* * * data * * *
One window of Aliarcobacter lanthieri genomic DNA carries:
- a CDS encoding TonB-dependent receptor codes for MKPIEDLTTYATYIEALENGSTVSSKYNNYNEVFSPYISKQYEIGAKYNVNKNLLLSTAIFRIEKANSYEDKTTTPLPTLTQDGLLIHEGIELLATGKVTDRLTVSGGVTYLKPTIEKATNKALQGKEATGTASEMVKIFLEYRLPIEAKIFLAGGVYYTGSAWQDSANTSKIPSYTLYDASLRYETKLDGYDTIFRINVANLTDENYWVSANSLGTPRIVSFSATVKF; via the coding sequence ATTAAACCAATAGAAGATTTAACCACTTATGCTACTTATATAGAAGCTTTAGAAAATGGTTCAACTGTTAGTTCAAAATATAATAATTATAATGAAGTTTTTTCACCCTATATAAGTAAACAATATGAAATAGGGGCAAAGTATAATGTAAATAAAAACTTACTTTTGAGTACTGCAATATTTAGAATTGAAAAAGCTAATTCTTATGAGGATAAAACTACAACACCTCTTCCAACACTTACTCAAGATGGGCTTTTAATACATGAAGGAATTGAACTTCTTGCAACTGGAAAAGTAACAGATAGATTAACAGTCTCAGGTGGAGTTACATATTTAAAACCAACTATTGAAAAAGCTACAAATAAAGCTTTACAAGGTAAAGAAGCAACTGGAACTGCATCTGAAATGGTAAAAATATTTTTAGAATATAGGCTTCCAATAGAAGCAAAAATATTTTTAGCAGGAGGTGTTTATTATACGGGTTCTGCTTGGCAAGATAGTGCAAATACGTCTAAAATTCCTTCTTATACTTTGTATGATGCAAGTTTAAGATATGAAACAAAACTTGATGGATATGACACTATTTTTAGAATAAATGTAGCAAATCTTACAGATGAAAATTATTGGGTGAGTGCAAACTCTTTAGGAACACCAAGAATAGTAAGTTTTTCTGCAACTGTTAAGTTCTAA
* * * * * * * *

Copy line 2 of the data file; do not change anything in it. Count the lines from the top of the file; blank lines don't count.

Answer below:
- a CDS encoding TonB-dependent receptor codes for MKPIEDLTTYATYIEALENGSTVSSKYNNYNEVFSPYISKQYEIGAKYNVNKNLLLSTAIFRIEKANSYEDKTTTPLPTLTQDGLLIHEGIELLATGKVTDRLTVSGGVTYLKPTIEKATNKALQGKEATGTASEMVKIFLEYRLPIEAKIFLAGGVYYTGSAWQDSANTSKIPSYTLYDASLRYETKLDGYDTIFRINVANLTDENYWVSANSLGTPRIVSFSATVKF; via the coding sequence ATTAAACCAATAGAAGATTTAACCACTTATGCTACTTATATAGAAGCTTTAGAAAATGGTTCAACTGTTAGTTCAAAATATAATAATTATAATGAAGTTTTTTCACCCTATATAAGTAAACAATATGAAATAGGGGCAAAGTATAATGTAAATAAAAACTTACTTTTGAGTACTGCAATATTTAGAATTGAAAAAGCTAATTCTTATGAGGATAAAACTACAACACCTCTTCCAACACTTACTCAAGATGGGCTTTTAATACATGAAGGAATTGAACTTCTTGCAACTGGAAAAGTAACAGATAGATTAACAGTCTCAGGTGGAGTTACATATTTAAAACCAACTATTGAAAAAGCTACAAATAAAGCTTTACAAGGTAAAGAAGCAACTGGAACTGCATCTGAAATGGTAAAAATATTTTTAGAATATAGGCTTCCAATAGAAGCAAAAATATTTTTAGCAGGAGGTGTTTATTATACGGGTTCTGCTTGGCAAGATAGTGCAAATACGTCTAAAATTCCTTCTTATACTTTGTATGATGCAAGTTTAAGATATGAAACAAAACTTGATGGATATGACACTATTTTTAGAATAAATGTAGCAAATCTTACAGATGAAAATTATTGGGTGAGTGCAAACTCTTTAGGAACACCAAGAATAGTAAGTTTTTCTGCAACTGTTAAGTTCTAA